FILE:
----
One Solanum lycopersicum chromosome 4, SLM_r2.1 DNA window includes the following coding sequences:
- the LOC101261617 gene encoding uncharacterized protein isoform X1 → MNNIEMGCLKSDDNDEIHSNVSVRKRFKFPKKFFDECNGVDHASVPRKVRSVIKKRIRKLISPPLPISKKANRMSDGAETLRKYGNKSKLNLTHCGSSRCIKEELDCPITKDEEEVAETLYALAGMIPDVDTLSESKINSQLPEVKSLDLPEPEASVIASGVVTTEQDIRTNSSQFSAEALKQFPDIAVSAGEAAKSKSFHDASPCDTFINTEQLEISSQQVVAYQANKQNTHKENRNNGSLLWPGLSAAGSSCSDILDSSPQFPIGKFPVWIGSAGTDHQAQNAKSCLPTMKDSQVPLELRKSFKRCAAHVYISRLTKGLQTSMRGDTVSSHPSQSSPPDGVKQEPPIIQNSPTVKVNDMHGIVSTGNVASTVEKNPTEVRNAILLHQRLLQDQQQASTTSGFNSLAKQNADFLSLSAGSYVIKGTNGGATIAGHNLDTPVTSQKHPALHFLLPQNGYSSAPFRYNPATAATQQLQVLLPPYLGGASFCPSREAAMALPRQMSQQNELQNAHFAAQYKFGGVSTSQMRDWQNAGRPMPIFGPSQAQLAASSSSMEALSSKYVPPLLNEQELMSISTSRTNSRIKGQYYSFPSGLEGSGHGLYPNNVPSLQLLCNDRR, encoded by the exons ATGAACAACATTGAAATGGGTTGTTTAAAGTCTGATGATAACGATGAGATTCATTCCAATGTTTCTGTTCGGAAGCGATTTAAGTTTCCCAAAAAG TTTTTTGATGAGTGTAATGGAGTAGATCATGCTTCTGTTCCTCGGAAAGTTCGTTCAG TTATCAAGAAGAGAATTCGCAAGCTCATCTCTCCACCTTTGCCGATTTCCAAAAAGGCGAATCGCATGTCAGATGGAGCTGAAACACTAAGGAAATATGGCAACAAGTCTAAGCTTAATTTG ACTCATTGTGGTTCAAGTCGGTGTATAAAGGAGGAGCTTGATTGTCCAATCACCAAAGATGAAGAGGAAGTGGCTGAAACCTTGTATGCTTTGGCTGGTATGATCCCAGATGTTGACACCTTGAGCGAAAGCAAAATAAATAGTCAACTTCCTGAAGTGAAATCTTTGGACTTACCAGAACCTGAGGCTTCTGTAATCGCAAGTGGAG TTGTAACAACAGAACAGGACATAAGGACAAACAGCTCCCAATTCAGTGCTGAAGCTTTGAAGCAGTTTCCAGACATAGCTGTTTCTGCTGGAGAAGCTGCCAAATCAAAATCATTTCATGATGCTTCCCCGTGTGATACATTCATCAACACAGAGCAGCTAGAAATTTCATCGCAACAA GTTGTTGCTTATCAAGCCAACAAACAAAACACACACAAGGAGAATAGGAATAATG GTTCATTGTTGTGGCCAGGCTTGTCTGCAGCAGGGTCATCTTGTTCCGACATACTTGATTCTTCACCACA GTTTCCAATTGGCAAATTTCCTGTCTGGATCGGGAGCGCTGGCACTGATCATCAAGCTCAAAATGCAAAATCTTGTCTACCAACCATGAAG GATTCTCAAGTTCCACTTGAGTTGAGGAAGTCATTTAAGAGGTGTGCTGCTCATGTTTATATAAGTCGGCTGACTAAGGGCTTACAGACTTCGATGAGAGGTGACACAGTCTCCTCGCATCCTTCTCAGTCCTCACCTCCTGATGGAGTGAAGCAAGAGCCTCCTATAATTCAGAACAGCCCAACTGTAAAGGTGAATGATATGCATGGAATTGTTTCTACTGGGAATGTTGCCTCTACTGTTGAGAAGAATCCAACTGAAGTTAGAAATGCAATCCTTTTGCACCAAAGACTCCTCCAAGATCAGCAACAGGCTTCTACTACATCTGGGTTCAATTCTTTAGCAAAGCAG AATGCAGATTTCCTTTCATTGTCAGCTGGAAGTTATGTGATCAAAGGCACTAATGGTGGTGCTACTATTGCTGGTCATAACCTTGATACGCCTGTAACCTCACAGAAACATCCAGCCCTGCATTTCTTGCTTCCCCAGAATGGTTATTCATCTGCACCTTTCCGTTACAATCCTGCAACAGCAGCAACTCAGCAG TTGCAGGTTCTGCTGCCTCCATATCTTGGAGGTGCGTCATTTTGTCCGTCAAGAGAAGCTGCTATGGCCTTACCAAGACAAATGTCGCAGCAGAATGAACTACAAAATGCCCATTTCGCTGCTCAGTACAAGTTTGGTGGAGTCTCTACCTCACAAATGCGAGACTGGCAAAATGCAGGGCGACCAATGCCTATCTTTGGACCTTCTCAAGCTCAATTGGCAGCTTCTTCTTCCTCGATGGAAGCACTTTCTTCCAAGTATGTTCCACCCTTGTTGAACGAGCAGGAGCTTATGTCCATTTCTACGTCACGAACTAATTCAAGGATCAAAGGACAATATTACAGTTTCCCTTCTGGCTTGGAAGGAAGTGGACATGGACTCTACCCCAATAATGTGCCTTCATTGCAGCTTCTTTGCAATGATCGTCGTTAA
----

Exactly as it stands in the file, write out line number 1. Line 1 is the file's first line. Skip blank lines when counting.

One Solanum lycopersicum chromosome 4, SLM_r2.1 DNA window includes the following coding sequences: